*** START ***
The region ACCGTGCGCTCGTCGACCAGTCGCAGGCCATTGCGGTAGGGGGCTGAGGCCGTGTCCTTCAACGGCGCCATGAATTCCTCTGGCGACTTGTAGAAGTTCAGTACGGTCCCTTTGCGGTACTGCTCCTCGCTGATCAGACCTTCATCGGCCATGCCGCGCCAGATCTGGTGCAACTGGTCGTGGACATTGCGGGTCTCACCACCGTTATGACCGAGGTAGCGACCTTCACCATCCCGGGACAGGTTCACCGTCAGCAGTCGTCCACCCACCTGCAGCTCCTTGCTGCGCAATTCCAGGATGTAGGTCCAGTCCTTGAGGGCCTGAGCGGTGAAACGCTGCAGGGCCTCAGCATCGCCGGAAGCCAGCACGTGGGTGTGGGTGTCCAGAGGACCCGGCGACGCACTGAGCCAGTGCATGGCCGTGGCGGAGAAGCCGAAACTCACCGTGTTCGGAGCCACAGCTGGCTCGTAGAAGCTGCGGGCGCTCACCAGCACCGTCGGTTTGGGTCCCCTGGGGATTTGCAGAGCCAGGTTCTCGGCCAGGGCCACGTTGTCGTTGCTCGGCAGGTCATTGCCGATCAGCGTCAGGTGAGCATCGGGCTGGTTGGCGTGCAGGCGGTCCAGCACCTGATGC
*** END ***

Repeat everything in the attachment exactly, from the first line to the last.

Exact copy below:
The region ACCGTGCGCTCGTCGACCAGTCGCAGGCCATTGCGGTAGGGGGCTGAGGCCGTGTCCTTCAACGGCGCCATGAATTCCTCTGGCGACTTGTAGAAGTTCAGTACGGTCCCTTTGCGGTACTGCTCCTCGCTGATCAGACCTTCATCGGCCATGCCGCGCCAGATCTGGTGCAACTGGTCGTGGACATTGCGGGTCTCACCACCGTTATGACCGAGGTAGCGACCTTCACCATCCCGGGACAGGTTCACCGTCAGCAGTCGTCCACCCACCTGCAGCTCCTTGCTGCGCAATTCCAGGATGTAGGTCCAGTCCTTGAGGGCCTGAGCGGTGAAACGCTGCAGGGCCTCAGCATCGCCGGAAGCCAGCACGTGGGTGTGGGTGTCCAGAGGACCCGGCGACGCACTGAGCCAGTGCATGGCCGTGGCGGAGAAGCCGAAACTCACCGTGTTCGGAGCCACAGCTGGCTCGTAGAAGCTGCGGGCGCTCACCAGCACCGTCGGTTTGGGTCCCCTGGGGATTTGCAGAGCCAGGTTCTCGGCCAGGGCCACGTTGTCGTTGCTCGGCAGGTCATTGCCGATCAGCGTCAGGTGAGCATCGGGCTGGTTGGCGTGCAGGCGGTCCAGCACCTGATGC